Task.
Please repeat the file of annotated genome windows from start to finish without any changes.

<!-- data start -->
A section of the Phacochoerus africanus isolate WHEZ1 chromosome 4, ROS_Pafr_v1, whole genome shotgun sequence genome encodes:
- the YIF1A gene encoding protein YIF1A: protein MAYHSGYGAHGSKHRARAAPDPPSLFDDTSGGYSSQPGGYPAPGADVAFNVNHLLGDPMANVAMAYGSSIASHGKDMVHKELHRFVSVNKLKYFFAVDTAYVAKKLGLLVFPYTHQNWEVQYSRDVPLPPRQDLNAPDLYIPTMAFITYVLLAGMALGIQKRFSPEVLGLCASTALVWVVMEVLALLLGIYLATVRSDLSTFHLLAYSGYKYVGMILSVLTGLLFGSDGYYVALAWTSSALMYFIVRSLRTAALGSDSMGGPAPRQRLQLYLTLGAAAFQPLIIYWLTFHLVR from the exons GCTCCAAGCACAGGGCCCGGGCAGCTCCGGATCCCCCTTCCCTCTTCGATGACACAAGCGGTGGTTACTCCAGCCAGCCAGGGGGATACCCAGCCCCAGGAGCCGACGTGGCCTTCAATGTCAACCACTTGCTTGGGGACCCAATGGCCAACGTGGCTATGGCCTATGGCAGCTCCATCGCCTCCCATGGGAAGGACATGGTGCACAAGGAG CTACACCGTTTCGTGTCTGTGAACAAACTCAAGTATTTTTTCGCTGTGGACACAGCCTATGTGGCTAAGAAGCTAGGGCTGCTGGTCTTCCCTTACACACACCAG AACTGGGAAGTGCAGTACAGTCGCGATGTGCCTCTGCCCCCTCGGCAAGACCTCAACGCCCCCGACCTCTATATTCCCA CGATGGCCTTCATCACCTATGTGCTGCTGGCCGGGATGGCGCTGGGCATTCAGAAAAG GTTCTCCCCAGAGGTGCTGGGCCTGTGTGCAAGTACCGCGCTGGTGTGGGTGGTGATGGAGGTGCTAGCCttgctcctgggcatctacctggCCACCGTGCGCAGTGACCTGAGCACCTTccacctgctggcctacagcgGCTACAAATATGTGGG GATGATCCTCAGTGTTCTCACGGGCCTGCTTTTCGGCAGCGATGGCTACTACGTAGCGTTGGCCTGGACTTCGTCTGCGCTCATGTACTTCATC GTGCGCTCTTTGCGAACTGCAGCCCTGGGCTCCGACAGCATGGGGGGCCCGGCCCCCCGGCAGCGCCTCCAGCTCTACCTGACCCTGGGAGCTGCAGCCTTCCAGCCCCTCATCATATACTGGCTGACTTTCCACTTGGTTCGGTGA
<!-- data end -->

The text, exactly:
A section of the Phacochoerus africanus isolate WHEZ1 chromosome 4, ROS_Pafr_v1, whole genome shotgun sequence genome encodes:
- the YIF1A gene encoding protein YIF1A: protein MAYHSGYGAHGSKHRARAAPDPPSLFDDTSGGYSSQPGGYPAPGADVAFNVNHLLGDPMANVAMAYGSSIASHGKDMVHKELHRFVSVNKLKYFFAVDTAYVAKKLGLLVFPYTHQNWEVQYSRDVPLPPRQDLNAPDLYIPTMAFITYVLLAGMALGIQKRFSPEVLGLCASTALVWVVMEVLALLLGIYLATVRSDLSTFHLLAYSGYKYVGMILSVLTGLLFGSDGYYVALAWTSSALMYFIVRSLRTAALGSDSMGGPAPRQRLQLYLTLGAAAFQPLIIYWLTFHLVR from the exons GCTCCAAGCACAGGGCCCGGGCAGCTCCGGATCCCCCTTCCCTCTTCGATGACACAAGCGGTGGTTACTCCAGCCAGCCAGGGGGATACCCAGCCCCAGGAGCCGACGTGGCCTTCAATGTCAACCACTTGCTTGGGGACCCAATGGCCAACGTGGCTATGGCCTATGGCAGCTCCATCGCCTCCCATGGGAAGGACATGGTGCACAAGGAG CTACACCGTTTCGTGTCTGTGAACAAACTCAAGTATTTTTTCGCTGTGGACACAGCCTATGTGGCTAAGAAGCTAGGGCTGCTGGTCTTCCCTTACACACACCAG AACTGGGAAGTGCAGTACAGTCGCGATGTGCCTCTGCCCCCTCGGCAAGACCTCAACGCCCCCGACCTCTATATTCCCA CGATGGCCTTCATCACCTATGTGCTGCTGGCCGGGATGGCGCTGGGCATTCAGAAAAG GTTCTCCCCAGAGGTGCTGGGCCTGTGTGCAAGTACCGCGCTGGTGTGGGTGGTGATGGAGGTGCTAGCCttgctcctgggcatctacctggCCACCGTGCGCAGTGACCTGAGCACCTTccacctgctggcctacagcgGCTACAAATATGTGGG GATGATCCTCAGTGTTCTCACGGGCCTGCTTTTCGGCAGCGATGGCTACTACGTAGCGTTGGCCTGGACTTCGTCTGCGCTCATGTACTTCATC GTGCGCTCTTTGCGAACTGCAGCCCTGGGCTCCGACAGCATGGGGGGCCCGGCCCCCCGGCAGCGCCTCCAGCTCTACCTGACCCTGGGAGCTGCAGCCTTCCAGCCCCTCATCATATACTGGCTGACTTTCCACTTGGTTCGGTGA